Author(s): Neuner S, Emmerling R, Thaller G, Gtz KU
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Abstract An appropriate strategy to estimate variance components and breeding values in genetic models with quantitative trait loci (QTL) was developed for a dairy cattle breeding scheme by utilizing simulated data. Reliable estimates for variance components in QTL models are a prerequisite in fine-mapping experiments and for marker-assisted genetic evaluations. In cattle populations, only a small fraction of the population is genotyped at genetic markers, and only these animals are included in marker-assisted genetic evaluation models. Phenotypic information in these models are precorrected phenotypes [daughter yield deviations (DYD) for bulls, yield deviations (YD) for cows] estimated by standard animal models from the entire population. Because DYD and YD may represent different amounts of information, the problem of weighting these 2 types of information appropriately arises. To detect the best combination of phenotypes and weighting factors, a stochastic simulation for a trait representing milk yield was used. The results show that DYD models are generally optimal for estimating QTL variance components, but properties of estimates depend strongly on weighting factors. An example for the benefit in selection of using YD is shown for the selection among paternal half-sibs inheriting alternative QTL alleles. Even if QTL effects are small, marker-assisted best unbiased linear prediction can improve the selection among half-sibs, because the Mendelian sampling variance within family can be exploited, especially in DYD-YD models. Marker-assisted genetic evaluation models should also include YD for cows to ensure that marker-assisted selection improves selection even for moderate QTL effects (> or =10\%). A useful strategy for practical implementation is to estimate variance components in DYD models and breeding values in DYD-YD models.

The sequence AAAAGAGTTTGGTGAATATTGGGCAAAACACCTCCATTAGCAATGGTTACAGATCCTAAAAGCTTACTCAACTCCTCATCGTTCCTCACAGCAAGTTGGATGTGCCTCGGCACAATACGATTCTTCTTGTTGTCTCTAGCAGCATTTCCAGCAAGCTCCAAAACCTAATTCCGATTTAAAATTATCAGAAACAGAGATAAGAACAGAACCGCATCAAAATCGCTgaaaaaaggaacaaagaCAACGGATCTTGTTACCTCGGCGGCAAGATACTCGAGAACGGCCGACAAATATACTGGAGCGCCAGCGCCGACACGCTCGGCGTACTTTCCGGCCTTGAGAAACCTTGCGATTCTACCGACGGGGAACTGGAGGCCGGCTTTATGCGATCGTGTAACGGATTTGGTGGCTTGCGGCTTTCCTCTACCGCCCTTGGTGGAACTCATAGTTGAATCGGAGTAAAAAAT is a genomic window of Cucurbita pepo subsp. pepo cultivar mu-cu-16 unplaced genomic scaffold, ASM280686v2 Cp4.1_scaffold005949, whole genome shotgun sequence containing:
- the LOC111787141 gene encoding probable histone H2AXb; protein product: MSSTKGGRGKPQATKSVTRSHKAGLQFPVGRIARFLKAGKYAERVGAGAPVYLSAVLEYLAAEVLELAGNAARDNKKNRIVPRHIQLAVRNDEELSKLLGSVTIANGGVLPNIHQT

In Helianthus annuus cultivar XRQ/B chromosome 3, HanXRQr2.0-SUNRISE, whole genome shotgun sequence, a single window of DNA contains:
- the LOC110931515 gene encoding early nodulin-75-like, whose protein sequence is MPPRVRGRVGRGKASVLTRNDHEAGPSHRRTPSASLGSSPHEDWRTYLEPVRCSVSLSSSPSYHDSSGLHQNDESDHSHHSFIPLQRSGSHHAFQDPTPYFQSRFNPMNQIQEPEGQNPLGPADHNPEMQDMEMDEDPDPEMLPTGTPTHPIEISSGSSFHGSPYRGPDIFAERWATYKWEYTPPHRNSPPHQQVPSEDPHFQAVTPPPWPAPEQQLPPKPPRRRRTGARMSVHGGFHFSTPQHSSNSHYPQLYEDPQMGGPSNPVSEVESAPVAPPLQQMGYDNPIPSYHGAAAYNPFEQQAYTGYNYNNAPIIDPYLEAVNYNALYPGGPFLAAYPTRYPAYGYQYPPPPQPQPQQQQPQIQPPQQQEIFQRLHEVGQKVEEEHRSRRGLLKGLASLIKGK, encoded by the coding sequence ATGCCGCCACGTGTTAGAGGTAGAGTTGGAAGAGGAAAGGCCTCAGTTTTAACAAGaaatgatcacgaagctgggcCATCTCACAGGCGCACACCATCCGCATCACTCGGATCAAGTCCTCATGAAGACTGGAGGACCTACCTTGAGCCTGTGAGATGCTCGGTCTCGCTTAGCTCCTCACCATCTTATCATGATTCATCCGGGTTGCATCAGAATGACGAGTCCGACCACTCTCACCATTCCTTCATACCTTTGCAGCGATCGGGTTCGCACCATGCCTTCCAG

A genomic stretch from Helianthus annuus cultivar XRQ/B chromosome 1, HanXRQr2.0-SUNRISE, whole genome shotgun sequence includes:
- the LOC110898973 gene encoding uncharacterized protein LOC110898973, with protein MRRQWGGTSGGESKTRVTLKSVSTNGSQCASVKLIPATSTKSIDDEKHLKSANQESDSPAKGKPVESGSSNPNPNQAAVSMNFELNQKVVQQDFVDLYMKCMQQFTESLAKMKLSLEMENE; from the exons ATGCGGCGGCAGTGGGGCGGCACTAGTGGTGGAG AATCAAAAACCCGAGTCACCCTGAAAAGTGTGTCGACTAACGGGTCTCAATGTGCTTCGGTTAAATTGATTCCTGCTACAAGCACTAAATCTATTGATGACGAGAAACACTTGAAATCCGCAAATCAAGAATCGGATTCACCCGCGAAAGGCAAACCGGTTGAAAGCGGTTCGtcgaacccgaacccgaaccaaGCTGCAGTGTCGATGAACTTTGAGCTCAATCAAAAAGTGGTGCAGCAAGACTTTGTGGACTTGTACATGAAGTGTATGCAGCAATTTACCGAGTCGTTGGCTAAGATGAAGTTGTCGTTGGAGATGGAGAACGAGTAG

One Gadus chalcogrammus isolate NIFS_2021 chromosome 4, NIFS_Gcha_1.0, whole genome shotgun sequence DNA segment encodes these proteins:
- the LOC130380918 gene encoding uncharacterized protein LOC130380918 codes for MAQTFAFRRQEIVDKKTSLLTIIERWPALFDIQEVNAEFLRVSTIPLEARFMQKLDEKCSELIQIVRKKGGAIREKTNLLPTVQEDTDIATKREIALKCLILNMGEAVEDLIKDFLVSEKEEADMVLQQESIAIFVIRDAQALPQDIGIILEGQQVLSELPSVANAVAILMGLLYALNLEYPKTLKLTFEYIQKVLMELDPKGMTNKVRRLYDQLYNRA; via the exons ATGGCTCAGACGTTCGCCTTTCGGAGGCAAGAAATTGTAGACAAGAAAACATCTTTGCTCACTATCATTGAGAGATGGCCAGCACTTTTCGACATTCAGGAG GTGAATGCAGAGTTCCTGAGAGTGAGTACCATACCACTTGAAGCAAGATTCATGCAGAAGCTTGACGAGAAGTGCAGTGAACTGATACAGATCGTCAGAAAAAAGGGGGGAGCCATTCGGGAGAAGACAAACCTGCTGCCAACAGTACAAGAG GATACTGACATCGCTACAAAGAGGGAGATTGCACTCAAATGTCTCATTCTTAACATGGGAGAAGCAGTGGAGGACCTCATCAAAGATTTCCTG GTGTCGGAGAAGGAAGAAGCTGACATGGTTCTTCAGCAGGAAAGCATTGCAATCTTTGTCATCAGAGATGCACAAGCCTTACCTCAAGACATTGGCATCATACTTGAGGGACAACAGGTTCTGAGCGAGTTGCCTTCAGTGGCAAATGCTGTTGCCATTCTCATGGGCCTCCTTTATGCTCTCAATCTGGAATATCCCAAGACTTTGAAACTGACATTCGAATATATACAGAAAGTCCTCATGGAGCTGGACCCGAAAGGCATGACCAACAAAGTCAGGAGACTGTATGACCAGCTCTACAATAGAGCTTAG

This article was published in J Dairy Sci
and referenced in Journal of Drug Metabolism & Toxicology